Discourse on Method and Meditations on First Philosophy
René Descartes (1596 – 1650) was a French philosopher, mathematician, physicist, and writer who has been dubbed the "Father of Modern Philosophy", and much subsequent Western philosophy is a response to his writings, which are studied closely to this day. Descartes' influence in mathematics is... show more
René Descartes (1596 – 1650) was a French philosopher, mathematician, physicist, and writer who has been dubbed the "Father of Modern Philosophy", and much subsequent Western philosophy is a response to his writings, which are studied closely to this day. Descartes' influence in mathematics is also apparent; the Cartesian coordinate system—allowing geometric shapes to be expressed in algebraic equations—was named after him. He is credited as the father of analytical geometry. Descartes was also one of the key figures in the Scientific Revolution. In particular, his DISCOURSE ON METHOD and MEDITATIONS ON FIRST PHILOSOPHY continue to be standard texts at most university philosophy departments and essential reading for lovers of philosophy in general.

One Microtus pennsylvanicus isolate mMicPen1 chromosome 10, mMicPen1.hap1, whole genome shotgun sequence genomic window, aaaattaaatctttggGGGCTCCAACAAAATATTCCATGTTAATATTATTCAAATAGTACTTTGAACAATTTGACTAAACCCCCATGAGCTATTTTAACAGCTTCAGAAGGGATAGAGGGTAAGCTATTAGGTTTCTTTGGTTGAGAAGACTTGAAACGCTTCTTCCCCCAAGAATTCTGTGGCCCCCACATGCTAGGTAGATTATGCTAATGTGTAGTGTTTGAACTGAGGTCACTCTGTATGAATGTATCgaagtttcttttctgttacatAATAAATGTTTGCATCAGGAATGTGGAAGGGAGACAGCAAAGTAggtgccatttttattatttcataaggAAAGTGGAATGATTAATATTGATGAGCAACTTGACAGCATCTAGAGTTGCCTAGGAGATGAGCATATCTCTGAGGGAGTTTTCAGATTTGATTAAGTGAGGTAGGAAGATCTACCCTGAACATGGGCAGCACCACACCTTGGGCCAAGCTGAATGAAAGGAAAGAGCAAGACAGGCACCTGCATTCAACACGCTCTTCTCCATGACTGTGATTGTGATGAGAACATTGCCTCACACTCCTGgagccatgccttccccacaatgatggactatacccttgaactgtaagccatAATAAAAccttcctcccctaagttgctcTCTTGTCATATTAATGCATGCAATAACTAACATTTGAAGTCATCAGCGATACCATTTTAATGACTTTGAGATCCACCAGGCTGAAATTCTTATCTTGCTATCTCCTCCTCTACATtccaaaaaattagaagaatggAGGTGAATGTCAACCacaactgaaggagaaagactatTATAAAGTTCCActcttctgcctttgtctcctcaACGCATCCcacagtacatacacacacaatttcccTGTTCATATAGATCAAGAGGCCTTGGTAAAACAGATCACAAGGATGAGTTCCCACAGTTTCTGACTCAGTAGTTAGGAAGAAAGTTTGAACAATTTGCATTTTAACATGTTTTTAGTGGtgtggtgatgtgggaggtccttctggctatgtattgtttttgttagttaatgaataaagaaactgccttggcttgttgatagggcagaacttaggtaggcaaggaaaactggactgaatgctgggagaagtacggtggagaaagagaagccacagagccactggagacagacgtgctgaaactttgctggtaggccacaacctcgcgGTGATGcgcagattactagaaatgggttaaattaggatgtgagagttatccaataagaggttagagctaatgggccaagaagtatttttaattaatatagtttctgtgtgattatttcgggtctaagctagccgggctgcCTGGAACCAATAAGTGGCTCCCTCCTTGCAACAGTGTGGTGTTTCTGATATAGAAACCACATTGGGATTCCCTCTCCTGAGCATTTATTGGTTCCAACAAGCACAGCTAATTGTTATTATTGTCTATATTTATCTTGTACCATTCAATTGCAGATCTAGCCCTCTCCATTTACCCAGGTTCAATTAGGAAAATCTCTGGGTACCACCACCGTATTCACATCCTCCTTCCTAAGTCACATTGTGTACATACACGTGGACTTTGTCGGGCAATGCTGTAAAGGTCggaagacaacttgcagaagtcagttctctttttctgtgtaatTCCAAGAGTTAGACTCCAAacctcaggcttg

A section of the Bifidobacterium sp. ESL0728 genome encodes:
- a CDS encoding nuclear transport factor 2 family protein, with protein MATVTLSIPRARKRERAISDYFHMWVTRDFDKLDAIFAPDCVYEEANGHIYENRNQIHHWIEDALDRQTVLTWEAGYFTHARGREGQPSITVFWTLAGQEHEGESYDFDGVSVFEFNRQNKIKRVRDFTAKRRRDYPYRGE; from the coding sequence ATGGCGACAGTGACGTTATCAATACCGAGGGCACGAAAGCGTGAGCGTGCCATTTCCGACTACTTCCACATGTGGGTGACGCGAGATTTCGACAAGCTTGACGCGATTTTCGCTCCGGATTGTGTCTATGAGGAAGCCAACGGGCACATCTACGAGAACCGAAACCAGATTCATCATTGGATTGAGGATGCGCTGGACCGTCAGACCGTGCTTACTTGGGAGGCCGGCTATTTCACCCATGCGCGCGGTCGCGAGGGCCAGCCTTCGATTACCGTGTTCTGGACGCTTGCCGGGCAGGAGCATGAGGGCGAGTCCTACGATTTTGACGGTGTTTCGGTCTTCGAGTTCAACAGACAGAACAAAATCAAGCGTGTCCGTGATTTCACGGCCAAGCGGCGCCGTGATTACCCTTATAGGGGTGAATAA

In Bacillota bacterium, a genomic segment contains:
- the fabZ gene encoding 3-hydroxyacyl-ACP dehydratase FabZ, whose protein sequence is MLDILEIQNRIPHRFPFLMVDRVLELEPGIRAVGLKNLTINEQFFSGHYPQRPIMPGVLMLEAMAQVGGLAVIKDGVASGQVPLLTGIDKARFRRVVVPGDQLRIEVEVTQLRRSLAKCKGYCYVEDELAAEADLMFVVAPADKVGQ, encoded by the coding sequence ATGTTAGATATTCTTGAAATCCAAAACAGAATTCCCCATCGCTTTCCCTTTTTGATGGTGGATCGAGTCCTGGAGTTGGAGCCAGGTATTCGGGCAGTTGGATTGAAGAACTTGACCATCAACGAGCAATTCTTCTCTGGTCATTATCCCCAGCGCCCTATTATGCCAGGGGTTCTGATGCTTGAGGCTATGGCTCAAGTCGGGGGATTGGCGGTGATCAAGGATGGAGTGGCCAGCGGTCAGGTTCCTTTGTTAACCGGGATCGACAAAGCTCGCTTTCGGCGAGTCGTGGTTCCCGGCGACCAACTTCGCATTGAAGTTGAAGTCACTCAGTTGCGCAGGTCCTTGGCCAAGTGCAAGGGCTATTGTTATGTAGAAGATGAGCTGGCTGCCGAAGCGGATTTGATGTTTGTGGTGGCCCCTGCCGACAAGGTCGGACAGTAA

Publish date: February 15th 2011
Pages no: 110
Edition language: English
, Non Fiction
, Read For School
, 17th Century
These are undeniably important works. The introduction calls Descartes the "originator of modern philosophy." This is also very lucidly written--I think the arguments are perfectly accessible to the layman, it's just I don't think much of them. The full title of the first treatise of only 54 pages i...
…there is less perfection in works made of several pieces and in works made by the hands of several masters than in those works on which but one master has worked. Thus one sees that buildings undertaken and completed by a single architect are commonly more beautiful and better ordered than those t...
Do I agree with everything said ? No. Are some ideas obsolete? Yes. Nonetheless it is a fascinating and illuminating experience to follow the thought process of this man. I can't ignore the possibility that I made myself appreciate it more given how tedious it was for me to go through this book, but...
Done done and done. I'll write some review-like thing soonish.